Postby Dmytro » Mon Nov 05, 2012 8:02 pm

Another good example of remembrance:

150. Mettaṃ ca sabbalokasmiṃ mānasaṃ bhāvaye aparimānaṃ
Uddhaṃ adho ca tiriyañca asambādhaṃ averaṃ asapattaṃ

151. Tiṭṭhaṃ caraṃ nisinno vā sayāno vā yāvatassa vigatamiddho
Etaṃ satiṃ adhiṭṭheyya brahmametaṃ vihāraṃ idhamāhu

With good will for the entire cosmos,
cultivate a limitless heart:
Above, below, & all around,
unobstructed, without enmity or hate.
Whether standing, walking,
sitting, or lying down,
as long as one is alert,
one should be resolved on this mindfulness.

http://www.accesstoinsight.org/tipitaka ... .than.html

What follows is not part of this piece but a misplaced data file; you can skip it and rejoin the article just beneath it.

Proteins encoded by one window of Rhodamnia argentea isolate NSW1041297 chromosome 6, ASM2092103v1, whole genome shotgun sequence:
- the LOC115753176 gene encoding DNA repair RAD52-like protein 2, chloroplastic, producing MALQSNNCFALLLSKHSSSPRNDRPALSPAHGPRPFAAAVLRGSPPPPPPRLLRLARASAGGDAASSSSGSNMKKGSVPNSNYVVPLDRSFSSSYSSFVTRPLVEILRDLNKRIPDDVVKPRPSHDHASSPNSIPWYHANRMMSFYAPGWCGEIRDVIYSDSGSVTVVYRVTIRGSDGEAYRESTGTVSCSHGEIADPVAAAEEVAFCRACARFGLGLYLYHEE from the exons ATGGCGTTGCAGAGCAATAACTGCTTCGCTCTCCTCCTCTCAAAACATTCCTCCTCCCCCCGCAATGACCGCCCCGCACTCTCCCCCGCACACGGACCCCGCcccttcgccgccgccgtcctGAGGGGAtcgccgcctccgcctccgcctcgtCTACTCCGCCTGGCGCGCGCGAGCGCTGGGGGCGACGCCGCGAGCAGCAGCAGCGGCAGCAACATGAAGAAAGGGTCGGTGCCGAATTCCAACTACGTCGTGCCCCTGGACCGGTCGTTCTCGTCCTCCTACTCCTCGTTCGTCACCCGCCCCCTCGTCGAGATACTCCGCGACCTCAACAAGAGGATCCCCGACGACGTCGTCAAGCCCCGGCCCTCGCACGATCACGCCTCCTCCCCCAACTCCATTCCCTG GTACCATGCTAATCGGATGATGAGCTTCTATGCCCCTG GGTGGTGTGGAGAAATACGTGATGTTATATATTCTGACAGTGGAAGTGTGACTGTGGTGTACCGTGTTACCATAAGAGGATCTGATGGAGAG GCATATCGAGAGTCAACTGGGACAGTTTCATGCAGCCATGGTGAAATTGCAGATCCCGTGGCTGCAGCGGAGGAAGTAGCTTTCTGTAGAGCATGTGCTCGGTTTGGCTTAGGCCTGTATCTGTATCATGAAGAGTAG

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Re: Pali Term: Sati

Postby mirco » Mon Nov 05, 2012 9:07 pm

"An important term for meditative absorption is samadhi. We often translate that as concentration, but that can suggest a certain stiffness. Perhaps unification is a better rendition, as samadhi means to bring together. Deep samadhi isn't at all stiff. It's a process of letting go of other things and coming to a unified experience." -

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Re: Pali Term: Sati

Postby Sekha » Wed Nov 14, 2012 9:41 am

I have already debunked this argument: it is not because you can replace mindfulness by remembrance everywhere that the latter gives the correct meaning.

In every sentence where the word car occurs, you can replace it by 'vehicle', but that does not mean that the latter gives the correct meaning.

What to do?
:shrug:
Where knowledge ends, religion begins. - B. Disraeli

http://www.buddha-vacana.org